Friday, July 23, 2010


I DON’T CARRY THE “BIBLE” WITH ME on the road. But I should. When passing a field of Checker Mallow and wondering the name, or when being halted by a crossing bear cub and mama and wondering about their range, or trying to determine whether the grove is of fir or pine, or doing a little forensic research on the butterfly wing pressed in death against my windshield, Tracy I. Storer and Robert L. Usinger’s Sierra Nevada Natural History is an indispensable tool. It sits in the Church of the Open Road’s reverence library along with an atlas, a sheaf of flat maps and a dictionary. On the road, I photograph what I’m curious about, maybe take a note or two and reference the volume as soon as I’m home. Since 1972, I’ve bought and worn out at least three copies.

One cannot travel the Open Road and not be captivated by the natural environment through which one passes. Scratching across the Sierra either on pavement or an unimproved route, history that precedes even the earliest man is on display. The tilted fault-block Sierra provides the canvas upon which all the colors and textures of life are painted. This volume explains why the silver granite is topped with black basalt or brown mudflow. It tells how glaciers cut through solid rock to leave mountain streams to plunge into the abyss. It speaks to the processes by which mountains are lifted, meadows are filled, plants get footholds and animals come to reside in very specific environs.

Curiosity may have killed the cat, but it drives me to explore ever deeper into the ridges and canyons, basins and ranges of the west. The forces that worked to create the wonder of our Sierra are the same ones that formed the Ruby Mountains in Nevada, the Sawtooths of Idaho, the Tetons in Wyoming and countless other ranges west of the 100th meridian. While I can reference a Forest Service or a Metsker map, or crack open a history book to understand the human element of all these locations, place names and industry, I must use something different to understand two essential “whys:” Why here and not there? Why then and not before?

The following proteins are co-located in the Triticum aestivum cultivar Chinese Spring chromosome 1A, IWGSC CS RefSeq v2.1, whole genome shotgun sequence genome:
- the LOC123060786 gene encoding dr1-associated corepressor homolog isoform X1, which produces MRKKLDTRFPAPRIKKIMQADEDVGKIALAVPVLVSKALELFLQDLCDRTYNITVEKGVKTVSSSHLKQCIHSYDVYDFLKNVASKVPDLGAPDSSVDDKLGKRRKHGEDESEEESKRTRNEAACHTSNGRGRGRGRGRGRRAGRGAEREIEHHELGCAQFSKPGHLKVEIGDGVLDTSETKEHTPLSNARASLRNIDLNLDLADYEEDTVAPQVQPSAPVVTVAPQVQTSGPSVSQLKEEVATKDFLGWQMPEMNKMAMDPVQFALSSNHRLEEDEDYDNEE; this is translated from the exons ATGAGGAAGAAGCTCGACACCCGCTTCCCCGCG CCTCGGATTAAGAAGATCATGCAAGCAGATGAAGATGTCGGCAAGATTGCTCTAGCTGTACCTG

SINCE 1963, Storer and Usinger’s book has guided, educated, opened, answered and explained the Sierra and the west to the curious. It is, indeed, the bible of the Church of the Open Road. Start wearing your copy out today.

© 2010
Church of the Open Road Press


  1. If you do not already have a copy, consider ordering one through your LOCAL, INDEPENDENT bookseller.

  2. Based on your title above I was a little hesitant to look....glad I did :-) I love those kinda 'bibles.'